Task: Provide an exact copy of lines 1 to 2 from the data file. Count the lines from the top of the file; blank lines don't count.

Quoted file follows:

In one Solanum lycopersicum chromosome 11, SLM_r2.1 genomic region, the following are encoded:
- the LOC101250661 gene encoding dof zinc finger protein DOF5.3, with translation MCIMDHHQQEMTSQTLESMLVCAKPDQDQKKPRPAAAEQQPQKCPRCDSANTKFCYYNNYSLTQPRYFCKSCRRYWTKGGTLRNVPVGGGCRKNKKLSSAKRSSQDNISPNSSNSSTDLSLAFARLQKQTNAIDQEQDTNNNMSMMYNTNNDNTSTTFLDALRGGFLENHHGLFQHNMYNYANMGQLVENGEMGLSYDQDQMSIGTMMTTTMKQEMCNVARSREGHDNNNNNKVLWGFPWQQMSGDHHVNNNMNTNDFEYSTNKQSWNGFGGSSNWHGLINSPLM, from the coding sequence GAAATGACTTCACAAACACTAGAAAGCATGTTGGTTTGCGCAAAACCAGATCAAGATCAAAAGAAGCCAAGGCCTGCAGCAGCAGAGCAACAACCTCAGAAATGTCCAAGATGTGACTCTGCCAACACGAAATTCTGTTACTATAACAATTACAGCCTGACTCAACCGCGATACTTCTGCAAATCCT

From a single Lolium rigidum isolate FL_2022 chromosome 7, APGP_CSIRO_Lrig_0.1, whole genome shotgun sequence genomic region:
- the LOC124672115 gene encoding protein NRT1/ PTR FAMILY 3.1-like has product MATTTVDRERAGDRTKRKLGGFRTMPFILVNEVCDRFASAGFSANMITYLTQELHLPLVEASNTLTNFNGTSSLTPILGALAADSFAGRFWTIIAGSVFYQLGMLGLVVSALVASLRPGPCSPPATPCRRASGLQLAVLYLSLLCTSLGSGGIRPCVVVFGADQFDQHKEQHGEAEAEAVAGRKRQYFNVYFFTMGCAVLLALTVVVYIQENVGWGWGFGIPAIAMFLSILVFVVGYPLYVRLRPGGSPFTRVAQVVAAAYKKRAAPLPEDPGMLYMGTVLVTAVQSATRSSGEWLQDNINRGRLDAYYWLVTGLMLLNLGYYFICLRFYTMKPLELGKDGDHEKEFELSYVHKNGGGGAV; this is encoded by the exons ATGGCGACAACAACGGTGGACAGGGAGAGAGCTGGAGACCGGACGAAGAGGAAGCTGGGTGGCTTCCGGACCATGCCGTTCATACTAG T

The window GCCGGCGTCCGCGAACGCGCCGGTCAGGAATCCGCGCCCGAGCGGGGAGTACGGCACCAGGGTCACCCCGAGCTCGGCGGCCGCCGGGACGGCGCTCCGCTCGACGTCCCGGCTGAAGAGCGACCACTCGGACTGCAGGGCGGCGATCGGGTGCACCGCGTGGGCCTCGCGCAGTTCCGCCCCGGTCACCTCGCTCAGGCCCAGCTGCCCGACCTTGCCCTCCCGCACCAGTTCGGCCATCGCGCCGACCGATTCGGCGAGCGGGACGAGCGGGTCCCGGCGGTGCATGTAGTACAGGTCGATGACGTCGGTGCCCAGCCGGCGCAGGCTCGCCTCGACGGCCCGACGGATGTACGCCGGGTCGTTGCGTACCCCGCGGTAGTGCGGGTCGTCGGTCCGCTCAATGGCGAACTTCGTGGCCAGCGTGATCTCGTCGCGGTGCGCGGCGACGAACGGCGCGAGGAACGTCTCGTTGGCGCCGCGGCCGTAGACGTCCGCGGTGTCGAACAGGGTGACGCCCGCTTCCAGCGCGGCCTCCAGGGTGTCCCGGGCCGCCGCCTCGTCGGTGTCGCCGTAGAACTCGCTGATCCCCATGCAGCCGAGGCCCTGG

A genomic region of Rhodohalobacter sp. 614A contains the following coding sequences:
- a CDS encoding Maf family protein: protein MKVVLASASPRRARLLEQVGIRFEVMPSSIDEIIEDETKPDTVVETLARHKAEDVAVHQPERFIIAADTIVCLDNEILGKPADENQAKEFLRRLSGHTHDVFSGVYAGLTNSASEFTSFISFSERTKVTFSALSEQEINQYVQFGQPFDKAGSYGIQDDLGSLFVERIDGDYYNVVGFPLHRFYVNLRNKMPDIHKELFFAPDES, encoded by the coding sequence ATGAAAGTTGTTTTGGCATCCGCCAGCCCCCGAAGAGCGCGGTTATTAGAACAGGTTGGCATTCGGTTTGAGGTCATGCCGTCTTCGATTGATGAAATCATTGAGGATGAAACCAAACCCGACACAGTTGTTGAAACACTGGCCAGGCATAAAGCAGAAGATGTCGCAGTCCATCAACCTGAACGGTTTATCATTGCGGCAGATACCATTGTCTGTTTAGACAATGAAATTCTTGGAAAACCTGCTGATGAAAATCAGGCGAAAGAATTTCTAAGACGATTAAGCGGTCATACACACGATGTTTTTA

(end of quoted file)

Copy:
In one Solanum lycopersicum chromosome 11, SLM_r2.1 genomic region, the following are encoded:
- the LOC101250661 gene encoding dof zinc finger protein DOF5.3, with translation MCIMDHHQQEMTSQTLESMLVCAKPDQDQKKPRPAAAEQQPQKCPRCDSANTKFCYYNNYSLTQPRYFCKSCRRYWTKGGTLRNVPVGGGCRKNKKLSSAKRSSQDNISPNSSNSSTDLSLAFARLQKQTNAIDQEQDTNNNMSMMYNTNNDNTSTTFLDALRGGFLENHHGLFQHNMYNYANMGQLVENGEMGLSYDQDQMSIGTMMTTTMKQEMCNVARSREGHDNNNNNKVLWGFPWQQMSGDHHVNNNMNTNDFEYSTNKQSWNGFGGSSNWHGLINSPLM, from the coding sequence GAAATGACTTCACAAACACTAGAAAGCATGTTGGTTTGCGCAAAACCAGATCAAGATCAAAAGAAGCCAAGGCCTGCAGCAGCAGAGCAACAACCTCAGAAATGTCCAAGATGTGACTCTGCCAACACGAAATTCTGTTACTATAACAATTACAGCCTGACTCAACCGCGATACTTCTGCAAATCCT